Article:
First, Liz is forced to play Elizabeth Lane, the image, on Christmas. Never once does she mention having to miss a traditional Christmas gathering or family celebration to pull off this charade. Seemingly, Liz would have spent Christmas at home, perhaps alone. She obviously knows what the traditional Christmas “should” be; she writes about it successfully in a magazine, but she does not conform to the tradition she pens.
Why? Perhaps because when she tries, when she is Elizabeth Lane in Connecticut, Liz is a disaster. Circles don’t fit into squares, and Liz, symbolizing American Christmases during WWII, is too nontraditional to pull off the holiday rituals. Take, for example, decorating the Christmas tree. The film attempts to capture a picturesque holiday tradition: Liz decorating as Jefferson plays the piano and sings. However, Liz breaks an ornament and the moment is spoiled; the tradition is broken. Also, just after breaking the ornament, Liz holds a present it seems she wants to give Jefferson; however, she puts the present back, unopened, under the tree before he sees what she is holding. This is as close as the film comes to covering the holiday tradition of gift-giving and receiving. Somehow that tradition, like the tree decorating, fails in Christmas in Connecticut. As for other traditions, there is no Santa and no Christmas cookies, but there is a dance to celebrate the holiday. Yet, after a short time (just long enough for the director to shoot a large “Buy War Bonds” banner), Liz and Jefferson leave the dance, disinterested in the communal celebration of the holiday, and identifying once more how nontraditional a Christmas there is in Christmas in Connecticut, and, by extension, how nontraditional Christmases likely were for so many in America when the film was made.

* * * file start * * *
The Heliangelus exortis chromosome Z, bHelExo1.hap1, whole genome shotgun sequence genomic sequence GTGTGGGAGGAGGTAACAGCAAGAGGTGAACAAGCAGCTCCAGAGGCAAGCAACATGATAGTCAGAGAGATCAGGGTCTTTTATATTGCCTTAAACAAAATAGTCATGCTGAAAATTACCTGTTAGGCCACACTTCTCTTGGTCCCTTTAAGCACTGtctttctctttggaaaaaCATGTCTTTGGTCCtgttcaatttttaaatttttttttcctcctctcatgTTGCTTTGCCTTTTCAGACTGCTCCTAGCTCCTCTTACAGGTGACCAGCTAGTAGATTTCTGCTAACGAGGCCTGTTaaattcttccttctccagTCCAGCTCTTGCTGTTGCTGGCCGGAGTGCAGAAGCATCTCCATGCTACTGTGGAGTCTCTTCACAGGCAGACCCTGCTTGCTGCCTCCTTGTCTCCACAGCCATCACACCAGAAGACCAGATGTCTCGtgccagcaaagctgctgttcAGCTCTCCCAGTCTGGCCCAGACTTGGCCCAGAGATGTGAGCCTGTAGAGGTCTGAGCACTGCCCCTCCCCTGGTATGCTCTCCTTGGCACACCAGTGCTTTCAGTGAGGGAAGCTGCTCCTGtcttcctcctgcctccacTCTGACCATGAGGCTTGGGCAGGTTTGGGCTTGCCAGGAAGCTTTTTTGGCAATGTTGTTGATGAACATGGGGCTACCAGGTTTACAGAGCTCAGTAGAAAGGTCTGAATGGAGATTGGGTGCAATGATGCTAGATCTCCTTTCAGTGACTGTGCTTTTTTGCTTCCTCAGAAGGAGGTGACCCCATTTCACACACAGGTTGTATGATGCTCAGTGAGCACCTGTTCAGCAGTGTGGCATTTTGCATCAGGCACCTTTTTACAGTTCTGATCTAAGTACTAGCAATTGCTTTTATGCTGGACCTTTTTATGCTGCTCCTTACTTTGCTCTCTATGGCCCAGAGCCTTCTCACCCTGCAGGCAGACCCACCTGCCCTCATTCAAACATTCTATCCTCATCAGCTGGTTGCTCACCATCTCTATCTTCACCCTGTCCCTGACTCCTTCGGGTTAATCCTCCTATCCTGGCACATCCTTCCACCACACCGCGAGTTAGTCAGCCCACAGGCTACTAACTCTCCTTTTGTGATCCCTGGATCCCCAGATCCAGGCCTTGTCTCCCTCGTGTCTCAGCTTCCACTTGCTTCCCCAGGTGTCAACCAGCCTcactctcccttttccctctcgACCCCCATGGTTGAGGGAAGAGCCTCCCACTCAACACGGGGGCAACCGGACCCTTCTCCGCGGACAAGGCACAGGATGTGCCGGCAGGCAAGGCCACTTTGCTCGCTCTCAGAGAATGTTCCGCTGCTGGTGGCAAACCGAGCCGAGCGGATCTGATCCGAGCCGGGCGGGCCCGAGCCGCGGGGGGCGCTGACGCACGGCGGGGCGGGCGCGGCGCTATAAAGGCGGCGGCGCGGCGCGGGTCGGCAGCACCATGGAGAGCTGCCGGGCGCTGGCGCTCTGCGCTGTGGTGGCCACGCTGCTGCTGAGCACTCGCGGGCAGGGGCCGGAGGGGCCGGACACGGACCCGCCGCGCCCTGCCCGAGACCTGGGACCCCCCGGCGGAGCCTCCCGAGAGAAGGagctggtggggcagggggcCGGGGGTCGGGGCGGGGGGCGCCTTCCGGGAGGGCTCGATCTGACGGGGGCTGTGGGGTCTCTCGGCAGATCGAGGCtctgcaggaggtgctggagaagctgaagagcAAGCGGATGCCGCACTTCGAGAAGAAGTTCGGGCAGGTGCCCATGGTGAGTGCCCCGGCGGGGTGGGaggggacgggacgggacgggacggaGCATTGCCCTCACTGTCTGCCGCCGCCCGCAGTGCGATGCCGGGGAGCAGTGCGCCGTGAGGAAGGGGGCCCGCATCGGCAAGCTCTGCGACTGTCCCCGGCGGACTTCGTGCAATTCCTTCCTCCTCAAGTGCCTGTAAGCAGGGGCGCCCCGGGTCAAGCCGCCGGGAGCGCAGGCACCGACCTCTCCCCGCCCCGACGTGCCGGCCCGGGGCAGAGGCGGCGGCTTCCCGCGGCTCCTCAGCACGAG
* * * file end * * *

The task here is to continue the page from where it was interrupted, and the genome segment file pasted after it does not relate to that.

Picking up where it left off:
Often, films made during WWII went out of their way and over the top to preserve American values and tradition in the face of war, suggesting the war would end and the American way would restore itself. In wartime, traditions become even more important because they represent a way of life threatened that must be defended. Because Christmas is largely about tradition, holiday films often become a foreground for spotlighting the value of tradition in American society. Christmas in Connecticut, ever so slightly, resists that. Godfrey’s film is not afraid to fumble or refuse many Christmas traditions, therefore honestly reflecting the tumultuous time in America during WWII. Instead of faking through Christmas, Christmas in Connecticut finds comedy in the artifice of it all. Thus, Christmas in Connecticut reflects its time, wittily and unpretentiously.
In all, Christmas in Connecticut is a nontraditional holiday classic. The film, true to the historical moment of its creation and release, embraces a difficult moment in American history. It may not be the prescriptive holiday classic so many films are, and it may be silly at times, but, when looked at thorough a certain lens, makes strong statements about its time and traditions during conflict, and for that it must be respected.